Citizens United v. FEC (2010)

IRAC Summary: Citizens United v. FEC

Issue: Whether certain provisions of the Bipartisan Campaign Reform Act (BCRA) that restrict corporations from making independent expenditures for electioneering communications violate the First Amendment.

Rule: The First Amendment to the U.S. Constitution prohibits Congress from making laws abridging the freedom of speech. Previous case law has established that political speech is highly protected, and the government must have a compelling interest to regulate it, subject to strict scrutiny.

Application: The Supreme Court examined whether the governmental interests, such as preventing corruption or the appearance of corruption, justified the BCRA’s restrictions on corporate-funded electioneering communications. The Court found that the BCRA’s provisions were overbroad and that independent expenditures by corporations did not give rise to corruption or the appearance of corruption, thereby failing to meet the strict scrutiny standard.

Conclusion: The Supreme Court held that the BCRA’s restrictions on corporate independent expenditures are unconstitutional under the First Amendment, as they infringe on the freedom of speech. The Court overruled Austin v. Michigan Chamber of Commerce and partially overruled McConnell v. Federal Election Commission, thus allowing corporations and unions to spend unlimited amounts on direct advocacy for or against candidates.

Detailed IRAC Outline of Citizens United v. FEC


The primary legal issue was whether Sections 203 of the Bipartisan Campaign Reform Act (BCRA), which prohibited corporations (including nonprofit corporations) and unions from using their general treasury funds to make independent expenditures for speech that is an “electioneering communication” or for speech that expressly advocates the election or defeat of a candidate, violated the First Amendment’s protection of free speech.


The First Amendment to the United States Constitution guarantees freedom of speech. The Supreme Court applies strict scrutiny to laws that impose restrictions on political speech based on its content. Such laws must be narrowly tailored to serve a compelling state interest. The Court has recognized the government’s interest in preventing quid pro quo corruption or its appearance in campaign finance regulation. However, the Court has also maintained that political speech should not be unduly burdened.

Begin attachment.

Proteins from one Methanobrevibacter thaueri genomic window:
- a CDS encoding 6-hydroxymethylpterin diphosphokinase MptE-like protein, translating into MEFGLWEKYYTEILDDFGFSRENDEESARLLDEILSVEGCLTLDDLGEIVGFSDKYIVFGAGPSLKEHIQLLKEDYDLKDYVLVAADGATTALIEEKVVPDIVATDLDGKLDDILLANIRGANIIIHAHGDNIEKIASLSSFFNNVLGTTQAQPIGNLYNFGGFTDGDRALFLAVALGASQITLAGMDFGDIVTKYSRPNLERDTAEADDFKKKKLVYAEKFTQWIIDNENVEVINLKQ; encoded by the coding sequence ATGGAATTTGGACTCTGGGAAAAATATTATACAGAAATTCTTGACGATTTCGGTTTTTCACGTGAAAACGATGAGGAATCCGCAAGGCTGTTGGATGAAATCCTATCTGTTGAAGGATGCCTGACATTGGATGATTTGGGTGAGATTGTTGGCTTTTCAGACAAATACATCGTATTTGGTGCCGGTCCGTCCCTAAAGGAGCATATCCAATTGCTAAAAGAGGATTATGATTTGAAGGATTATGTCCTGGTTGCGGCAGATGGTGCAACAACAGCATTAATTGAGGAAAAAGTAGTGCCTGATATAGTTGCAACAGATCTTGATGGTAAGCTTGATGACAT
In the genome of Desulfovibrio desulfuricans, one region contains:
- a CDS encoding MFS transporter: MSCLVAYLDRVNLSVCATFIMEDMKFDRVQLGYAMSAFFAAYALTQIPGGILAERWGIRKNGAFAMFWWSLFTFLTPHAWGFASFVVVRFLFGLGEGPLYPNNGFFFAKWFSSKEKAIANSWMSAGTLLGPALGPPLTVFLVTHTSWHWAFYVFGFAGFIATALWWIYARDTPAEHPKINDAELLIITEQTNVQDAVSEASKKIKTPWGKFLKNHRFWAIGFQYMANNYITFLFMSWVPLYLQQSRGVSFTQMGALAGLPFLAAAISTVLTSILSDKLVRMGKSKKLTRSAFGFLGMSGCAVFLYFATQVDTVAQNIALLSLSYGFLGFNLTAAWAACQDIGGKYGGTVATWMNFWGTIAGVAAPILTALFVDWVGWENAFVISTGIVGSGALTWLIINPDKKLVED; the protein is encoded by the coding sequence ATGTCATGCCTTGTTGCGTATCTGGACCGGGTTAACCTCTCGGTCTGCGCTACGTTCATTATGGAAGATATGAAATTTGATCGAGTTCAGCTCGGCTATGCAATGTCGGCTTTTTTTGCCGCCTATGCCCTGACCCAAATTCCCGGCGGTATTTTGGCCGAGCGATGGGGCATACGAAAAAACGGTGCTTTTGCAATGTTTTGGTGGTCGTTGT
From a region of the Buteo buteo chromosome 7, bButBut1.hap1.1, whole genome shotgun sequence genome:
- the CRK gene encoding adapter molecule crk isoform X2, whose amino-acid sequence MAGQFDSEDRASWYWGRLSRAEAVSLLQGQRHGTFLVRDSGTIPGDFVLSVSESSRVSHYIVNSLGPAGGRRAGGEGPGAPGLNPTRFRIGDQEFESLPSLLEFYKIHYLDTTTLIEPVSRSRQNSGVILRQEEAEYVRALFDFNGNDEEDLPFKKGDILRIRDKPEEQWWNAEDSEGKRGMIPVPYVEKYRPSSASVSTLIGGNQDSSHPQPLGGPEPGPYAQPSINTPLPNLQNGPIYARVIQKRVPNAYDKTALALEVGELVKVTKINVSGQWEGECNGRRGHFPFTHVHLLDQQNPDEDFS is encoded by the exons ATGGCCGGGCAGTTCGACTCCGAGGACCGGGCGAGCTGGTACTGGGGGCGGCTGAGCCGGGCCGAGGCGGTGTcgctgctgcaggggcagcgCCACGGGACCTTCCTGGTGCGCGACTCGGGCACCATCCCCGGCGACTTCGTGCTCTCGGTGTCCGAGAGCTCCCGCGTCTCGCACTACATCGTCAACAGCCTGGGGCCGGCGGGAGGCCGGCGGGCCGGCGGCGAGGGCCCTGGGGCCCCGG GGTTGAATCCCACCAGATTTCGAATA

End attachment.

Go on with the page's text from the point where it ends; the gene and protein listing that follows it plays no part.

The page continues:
1. Context and Provisions of the BCRA:
    • The BCRA sought to prevent corruption or the appearance of corruption by limiting the influence of wealthy corporations on elections through independent expenditures.
    • The Act prohibited certain types of advocacy close to an election, intending to regulate “electioneering communications” that could influence the electorate.
  2. Citizens United’s Challenge:
    • Citizens United, a conservative nonprofit organization, produced a film critical of then-Senator Hillary Clinton and sought to distribute it during the 2008 primary elections.
    • The organization argued that the BCRA’s limitations on its ability to show the film and advertise it violated its First Amendment rights.
  3. Supreme Court’s Analysis:
    • The Court determined that the BCRA’s restrictions on independent corporate expenditures constituted a ban on speech.
    • The majority rejected the argument that corporate speech could be banned to prevent corruption, stating that independent expenditures do not lead to, or create the appearance of, quid pro quo corruption.
    • The Court distinguished between direct contributions to candidates, which could be limited due to corruption concerns, and independent expenditures, which lack the same direct relationship.
    • The Court held that the First Amendment does not allow prohibitions on speech based on the identity of the speaker, including corporations.
    • Furthermore, the Court found the disclosure requirements under BCRA section 201 as constitutional and not burdensome to free speech.


The Supreme Court concluded that the BCRA’s restrictions on independent corporate expenditures with respect to electioneering communications were unconstitutional. The decision effectively permitted corporations and unions to spend unlimited funds on electioneering communications and independent expenditures. The ruling maintained that the government could not suppress political speech on the basis of the speaker’s corporate identity.

Post-Decision Discussion

The Citizens United ruling dramatically changed the landscape of political campaign financing in the United States. It led to the rise of Super PACs (Political Action Committees) and a surge in the amount of independent political spending. The decision remains controversial for its implications on democratic processes and the influence of money in politics. Critics argue it has led to increased corporate influence and decreased electoral competitiveness, while supporters contend it has enhanced free speech by allowing for a broader range of political discourse.

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